On Being Blog

Trent Gilliss Tuesday, April 15, 2014 - 05:16

This week, excellent insights from Howard Thurman and the growing edge of the beginner's mind, a meditation on suffering, advice from Bertrand Russell, and a beautiful photoquote from Yiddish poet Celia Dropkin.

Peter Han Monday, April 14, 2014 - 05:24

In the debate between scientific fact and religious faith, the author wonders if we, as skeptical people living in an age of science, have the capability believing in myth. Or, do we prefer living in a meaningless world.

Shari Motro Friday, April 11, 2014 - 19:49

How does one leave home in peace? Shari Motro reflects on how we all can find our way back, using the abundant lessons of the relationship between Pharaoh and Moses in the Exodus story. On the other side of it all, forgiveness and gratitude resides.

Trent Gilliss Thursday, April 10, 2014 - 18:27

The eighth of the great British philosopher's list of rules for living and learning. This time, on intelligent dissent.

Mariah Helgeson Wednesday, April 9, 2014 - 05:52

Watch this TED talk with Andrew Solomon, who breaks the silence we share around depression and asks of us profound empathy for the vitality within the struggle.

Parker J. Palmer Wednesday, April 9, 2014 - 05:02

Parker Palmer encourages us to look with child-like imagination to better understand the world's mysteries.

Trent Gilliss Tuesday, April 8, 2014 - 22:21

The seventh of the great British philosopher's list of rules for living and learning. This time, on respecting eccentricity.

Trent Gilliss Monday, April 7, 2014 - 22:20

Our executive editor Trent Gilliss brings you his weekly column on articles worth reading, visuals worth seeing, music worth hearing. Including a remarkable story of curiosity and persistence, a mesmerizing rumination on Dante's Purgatorio, lessons to live by from Bertrand Russell, and some poetic twitterings with artist Dario Robleto.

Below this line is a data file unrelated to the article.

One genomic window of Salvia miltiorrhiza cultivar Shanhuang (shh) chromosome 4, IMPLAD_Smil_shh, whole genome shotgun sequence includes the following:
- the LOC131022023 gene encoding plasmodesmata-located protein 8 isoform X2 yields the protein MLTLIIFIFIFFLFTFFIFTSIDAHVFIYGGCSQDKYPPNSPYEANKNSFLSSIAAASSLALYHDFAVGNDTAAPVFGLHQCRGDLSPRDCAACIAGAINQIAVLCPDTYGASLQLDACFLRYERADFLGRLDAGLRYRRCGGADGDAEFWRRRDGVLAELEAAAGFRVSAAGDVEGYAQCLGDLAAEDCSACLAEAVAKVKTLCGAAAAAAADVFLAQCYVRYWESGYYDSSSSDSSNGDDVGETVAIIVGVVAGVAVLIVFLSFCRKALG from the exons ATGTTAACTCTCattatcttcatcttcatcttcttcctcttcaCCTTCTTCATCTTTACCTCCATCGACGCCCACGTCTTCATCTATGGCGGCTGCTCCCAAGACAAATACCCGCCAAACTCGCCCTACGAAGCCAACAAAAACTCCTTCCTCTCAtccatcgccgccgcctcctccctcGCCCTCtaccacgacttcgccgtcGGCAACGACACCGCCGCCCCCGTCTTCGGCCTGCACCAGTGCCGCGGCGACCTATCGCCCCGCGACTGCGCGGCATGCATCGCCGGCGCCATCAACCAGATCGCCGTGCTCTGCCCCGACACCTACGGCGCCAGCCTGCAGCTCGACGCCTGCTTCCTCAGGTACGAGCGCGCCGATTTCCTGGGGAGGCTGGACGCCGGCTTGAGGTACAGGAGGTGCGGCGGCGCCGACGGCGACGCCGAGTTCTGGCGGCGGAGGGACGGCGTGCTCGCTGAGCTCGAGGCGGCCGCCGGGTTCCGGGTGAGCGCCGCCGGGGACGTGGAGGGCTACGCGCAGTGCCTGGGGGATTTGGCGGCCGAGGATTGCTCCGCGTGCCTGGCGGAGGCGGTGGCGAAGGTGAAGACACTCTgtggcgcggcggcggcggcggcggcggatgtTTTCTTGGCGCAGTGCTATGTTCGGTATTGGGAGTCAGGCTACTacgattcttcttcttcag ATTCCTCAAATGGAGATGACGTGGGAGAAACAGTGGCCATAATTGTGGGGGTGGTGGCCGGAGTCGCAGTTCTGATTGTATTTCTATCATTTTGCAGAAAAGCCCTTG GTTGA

Trent Gilliss Monday, April 7, 2014 - 18:01

The sixth of the great British philosopher's list of rules for living and learning. This time, on the opinions of others.

Susan Cooke Kittredge Sunday, April 6, 2014 - 08:14

With the recent news about the universe's origins, why are we struck dumb with awe and the nature of magnificence? A guest commentary on our deepest impulses.

Pages

Latest Interviews

July 24, 2014

Sculptural artist Dario Robleto is famous for spinning and shaping unconventional materials — from dinosaur fossils to pulverized vintage records, from swamp root to cramp bark. He joins words and objects in a way that distills meaning at once social, poetic, and scientific. He reveals how objects can become meditations on love, war, and healing.

July 17, 2014

Sixteen Muslims, in their own words, speak about the delights and gravity of Islam's holiest month. Through vivid memories and light-hearted musings, they reveal the richness of Ramadan — as a period of intimacy, and of parties; of getting up when the world is quiet for breakfast and prayers with one's family; of breaking the fast every day after nightfall in celebration and prayers with friends and strangers.

July 10, 2014

One of the most extraordinary minds of American and global history, W.E.B. Du Bois penned the famous line that "the problem of the 20th century is the problem of the color line." He is a formative voice for many of the people who gave us the Civil Rights Movement. But his passionate, poetic words speak to all of us navigating the ever-unfolding, unfinished business of civil rights. We bring Du Bois' life and ideas into relief for the 21st century — featuring one of the last interviews the great Maya Angelou gave before her death.

July 3, 2014

For the Fourth of July, a refreshing reality check about the long road of American democracy. We remember forgotten but fascinating, useful history as we contemplate how we might help young democracies on their own tumultuous paths now.

June 26, 2014

We tend to frame our cultural conversation about science and religion as a debate — two either/or ways of describing reality. With mathematician Jim Bradley and philosopher Michael Ruse, we trace a quieter evolution of science and religion in interplay — not a matter of competing answers, but of complementary questions with room for humanity, nuance, and humor.

apples